Kristen Bell and Ben Platt are brothers – but definitely not their best selves – in their new comedy The people we hate in marriage.
They have relationship issues (she’s having an affair with the married architect she works for; he’s having an affair with a guy who just wants a threesome), they have family issues (they resent both their widowed mother and their well-to-do half-sister). They are bitter, salty and constantly making bad choices.
They are easily some of the messiest characters any actor has ever played.
“I’ve played a lot of hot shit,” admits Bell, o Good place and Bad moms the actress admitted. “But Alice is up there. And there’s something incredibly interesting about watching someone make bad decisions. Entertainment is cathartic on some level everywhere. And when you watch these characters, what Ben and I did is best try to make them likable, but you watch them make these terrible decisions, it’s like, “No! No! Why do this?’ So I think it’s appealing to the audience to see the level of dysfunction that they’re starting from and it also gives them a wonderful open path to bring them to a better place in all of their family relationships.”
“In terms of the surface level of ‘messy,’ he’s definitely the messiest character I’ve played,” says Platt, the Pitch Perfect alum last seen in the musical Dear Evan Hansen. “I’ve played characters who do a lot more messed up things than he does, but they’re more together on the surface. Paul is a little more confused. But he also shoots from the hip. He’s very witty and an obviously smart guy, and he’s guarded and still looking for ways to love himself… but like Kristen said it was a lot of fun reading the script and finding someone who’s so clearly in the place that we hope they’ll be when we meet them for the first time, and then we root for them to get there.”
At their points, flawless characters can also be boring. And messy characters can be really funny, which gave Bell and Platt plenty of room The People We Hate — which finds them venturing to London with their mother (Allison Janney) for their half-sister’s (Cynthia Addai-Robinson) wedding — to comically let loose.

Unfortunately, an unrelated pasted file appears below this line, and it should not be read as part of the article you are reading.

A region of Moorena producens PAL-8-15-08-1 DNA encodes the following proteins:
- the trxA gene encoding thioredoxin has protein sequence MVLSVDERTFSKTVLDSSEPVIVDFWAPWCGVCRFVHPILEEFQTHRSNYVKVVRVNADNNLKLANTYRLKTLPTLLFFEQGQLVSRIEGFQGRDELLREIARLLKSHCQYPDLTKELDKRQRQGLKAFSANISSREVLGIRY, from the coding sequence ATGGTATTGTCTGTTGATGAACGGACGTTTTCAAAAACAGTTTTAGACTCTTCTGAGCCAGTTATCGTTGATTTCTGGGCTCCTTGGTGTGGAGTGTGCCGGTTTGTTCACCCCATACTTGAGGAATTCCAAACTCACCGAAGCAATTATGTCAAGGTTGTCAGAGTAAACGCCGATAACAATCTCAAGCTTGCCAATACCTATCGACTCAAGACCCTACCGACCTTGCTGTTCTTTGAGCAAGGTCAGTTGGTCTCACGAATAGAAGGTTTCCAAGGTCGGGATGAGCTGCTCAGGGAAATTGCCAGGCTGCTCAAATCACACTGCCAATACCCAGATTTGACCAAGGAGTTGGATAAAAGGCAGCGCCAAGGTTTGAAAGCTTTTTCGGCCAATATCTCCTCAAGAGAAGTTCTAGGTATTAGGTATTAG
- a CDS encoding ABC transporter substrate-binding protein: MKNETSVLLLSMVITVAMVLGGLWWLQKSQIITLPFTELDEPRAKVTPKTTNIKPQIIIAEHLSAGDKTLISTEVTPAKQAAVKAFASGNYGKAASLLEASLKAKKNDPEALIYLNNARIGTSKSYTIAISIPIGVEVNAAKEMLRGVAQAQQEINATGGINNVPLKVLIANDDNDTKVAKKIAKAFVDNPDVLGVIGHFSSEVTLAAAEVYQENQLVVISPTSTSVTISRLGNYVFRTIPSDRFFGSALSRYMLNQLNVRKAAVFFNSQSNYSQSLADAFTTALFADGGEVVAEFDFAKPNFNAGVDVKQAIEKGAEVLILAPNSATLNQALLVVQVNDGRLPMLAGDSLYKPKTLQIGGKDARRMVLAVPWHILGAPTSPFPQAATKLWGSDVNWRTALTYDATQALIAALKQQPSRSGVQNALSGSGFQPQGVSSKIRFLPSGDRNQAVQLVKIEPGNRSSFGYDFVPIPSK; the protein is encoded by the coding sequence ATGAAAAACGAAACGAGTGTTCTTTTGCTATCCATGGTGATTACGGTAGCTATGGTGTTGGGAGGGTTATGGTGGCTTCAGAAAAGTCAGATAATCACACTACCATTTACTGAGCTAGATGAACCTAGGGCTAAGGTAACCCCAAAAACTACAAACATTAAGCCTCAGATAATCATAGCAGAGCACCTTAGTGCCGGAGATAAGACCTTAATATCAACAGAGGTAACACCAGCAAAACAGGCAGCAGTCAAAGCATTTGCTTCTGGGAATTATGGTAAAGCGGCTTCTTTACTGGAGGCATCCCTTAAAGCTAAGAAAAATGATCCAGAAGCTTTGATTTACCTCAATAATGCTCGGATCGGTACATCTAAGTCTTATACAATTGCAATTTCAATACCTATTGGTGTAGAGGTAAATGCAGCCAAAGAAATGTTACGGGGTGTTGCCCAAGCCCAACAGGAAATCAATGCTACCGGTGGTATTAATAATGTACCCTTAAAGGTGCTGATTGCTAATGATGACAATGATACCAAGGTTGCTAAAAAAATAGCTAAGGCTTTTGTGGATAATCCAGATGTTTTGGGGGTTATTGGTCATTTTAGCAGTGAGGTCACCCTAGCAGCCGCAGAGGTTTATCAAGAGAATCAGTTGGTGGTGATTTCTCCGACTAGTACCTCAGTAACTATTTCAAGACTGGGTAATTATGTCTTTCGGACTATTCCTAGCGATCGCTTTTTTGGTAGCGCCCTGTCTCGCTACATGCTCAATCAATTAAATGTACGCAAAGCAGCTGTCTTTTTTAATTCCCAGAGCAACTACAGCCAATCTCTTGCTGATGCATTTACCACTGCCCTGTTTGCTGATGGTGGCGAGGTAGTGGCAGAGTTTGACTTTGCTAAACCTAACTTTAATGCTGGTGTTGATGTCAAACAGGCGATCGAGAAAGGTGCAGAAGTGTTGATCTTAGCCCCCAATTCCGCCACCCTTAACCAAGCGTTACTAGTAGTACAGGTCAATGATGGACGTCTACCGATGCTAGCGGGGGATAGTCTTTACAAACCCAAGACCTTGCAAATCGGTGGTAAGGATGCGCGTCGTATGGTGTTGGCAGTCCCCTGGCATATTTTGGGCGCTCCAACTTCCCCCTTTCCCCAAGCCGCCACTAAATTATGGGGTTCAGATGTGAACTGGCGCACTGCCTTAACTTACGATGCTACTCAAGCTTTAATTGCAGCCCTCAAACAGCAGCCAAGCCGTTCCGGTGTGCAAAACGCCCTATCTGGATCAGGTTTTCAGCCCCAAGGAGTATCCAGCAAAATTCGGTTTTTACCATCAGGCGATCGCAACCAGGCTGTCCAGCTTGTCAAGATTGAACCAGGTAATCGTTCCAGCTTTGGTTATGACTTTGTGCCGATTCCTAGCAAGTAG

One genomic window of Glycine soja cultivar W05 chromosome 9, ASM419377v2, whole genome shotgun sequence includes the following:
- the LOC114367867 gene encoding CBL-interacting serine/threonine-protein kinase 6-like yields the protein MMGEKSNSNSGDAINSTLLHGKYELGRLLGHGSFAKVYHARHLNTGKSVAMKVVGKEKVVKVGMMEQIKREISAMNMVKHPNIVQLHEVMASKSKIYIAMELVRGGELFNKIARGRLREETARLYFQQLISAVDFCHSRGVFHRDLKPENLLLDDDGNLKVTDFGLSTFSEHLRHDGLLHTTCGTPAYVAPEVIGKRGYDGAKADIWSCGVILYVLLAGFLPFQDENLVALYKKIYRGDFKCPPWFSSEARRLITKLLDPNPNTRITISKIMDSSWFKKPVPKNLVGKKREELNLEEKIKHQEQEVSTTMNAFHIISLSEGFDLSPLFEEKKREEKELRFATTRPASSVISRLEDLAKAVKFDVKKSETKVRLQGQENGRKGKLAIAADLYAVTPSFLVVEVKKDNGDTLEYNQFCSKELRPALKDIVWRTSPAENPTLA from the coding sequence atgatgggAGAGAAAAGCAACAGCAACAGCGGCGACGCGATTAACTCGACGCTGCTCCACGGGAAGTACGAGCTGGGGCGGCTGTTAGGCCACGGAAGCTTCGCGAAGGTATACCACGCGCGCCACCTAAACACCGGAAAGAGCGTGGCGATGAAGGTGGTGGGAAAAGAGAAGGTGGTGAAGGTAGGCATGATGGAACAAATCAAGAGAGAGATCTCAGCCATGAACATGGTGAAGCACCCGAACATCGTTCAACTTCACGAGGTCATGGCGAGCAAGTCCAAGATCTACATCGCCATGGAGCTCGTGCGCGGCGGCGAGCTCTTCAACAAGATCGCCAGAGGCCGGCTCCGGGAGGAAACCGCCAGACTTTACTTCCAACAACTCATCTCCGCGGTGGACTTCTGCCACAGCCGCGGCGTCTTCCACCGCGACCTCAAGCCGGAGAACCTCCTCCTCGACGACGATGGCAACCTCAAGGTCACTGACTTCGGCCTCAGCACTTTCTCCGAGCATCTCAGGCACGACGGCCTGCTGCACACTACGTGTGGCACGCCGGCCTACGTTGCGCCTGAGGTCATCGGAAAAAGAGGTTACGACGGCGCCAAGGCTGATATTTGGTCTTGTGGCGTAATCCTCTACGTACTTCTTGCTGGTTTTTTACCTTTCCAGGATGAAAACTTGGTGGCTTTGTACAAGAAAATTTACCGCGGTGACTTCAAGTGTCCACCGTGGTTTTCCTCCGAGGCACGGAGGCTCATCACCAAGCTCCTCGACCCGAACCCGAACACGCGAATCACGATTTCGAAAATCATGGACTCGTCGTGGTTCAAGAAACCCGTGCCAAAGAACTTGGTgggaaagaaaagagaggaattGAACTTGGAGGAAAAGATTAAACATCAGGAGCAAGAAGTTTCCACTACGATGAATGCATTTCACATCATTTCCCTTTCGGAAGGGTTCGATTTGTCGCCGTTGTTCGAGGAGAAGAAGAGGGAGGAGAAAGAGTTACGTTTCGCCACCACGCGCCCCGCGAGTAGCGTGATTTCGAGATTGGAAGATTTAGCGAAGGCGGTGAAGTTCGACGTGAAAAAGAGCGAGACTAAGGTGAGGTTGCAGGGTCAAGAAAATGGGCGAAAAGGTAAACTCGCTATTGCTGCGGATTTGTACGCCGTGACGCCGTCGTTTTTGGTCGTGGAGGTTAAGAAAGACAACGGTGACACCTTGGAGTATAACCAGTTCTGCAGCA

This was a highlight for Dustin Milligan (Schitt’s Creek), who plays Mr. Right-type Bell’s Alice meets on the flight to London — and then constantly sabotages their relationship.
“I’m such a huge fan of hers, and have been for such a long time,” Milligan says of Bell. “But actually experiencing the person, it’s always different. I’ve been fortunate in my career to work with really big, well-known, iconic actors. And you never know what the difference will be between how you perceive them on camera and who they are in real life. And she’s so warm and engaged and ready to play and very funny and witty that it made it so easy to jump in and start and build that relationship right away. … Everyone, like Ben and Alison, are just incredible.”
Addai-Robinson (The Lord of the Rings: The Rings of Power) had the challenge of playing the straight woman to Bell and Platt’s misbehaving brothers.
“You have to recognize that part of it is giving the other actors that space to just riff,” he says. “Sometimes you just literally slip away and let it happen. And also, as funny as the movie is, there are definitely a lot more serious aspects to what some of these characters are navigating. So it’s great because it’s still grounded and grounded in things that feel heartfelt and relatable, especially when it comes to family dynamics and those hurt feelings and unspoken things. But I think when you laugh, you’re laughing because you’re recognizing some kind of true element of how outrageous family can be sometimes.”
So why are family relationships so messy?
“I think it’s because we’re social creatures and we’re desperate to be accepted by a group,” says Bell. “And the first group you introduce yourself to is your family. I mean, it’s like it’s proven: air, water, food, acceptance are what we apes want most. So once you get your basic needs met, you just struggle to feel like you’re good enough in your first group, your family dynamic. And luckily, everyone can grow and discover who they are. But reuniting that, when you go back to your family as an adult, that sometimes presents a lot of problems because people may have been separated. And I think the ultimate lesson for me, which is like a huge lightbulb of life, is that you can disagree with every opinion that someone in your family has, but you’re still allowed to love them.”
The people we hate in marriage premieres Friday on Prime Video.
Watch the trailer: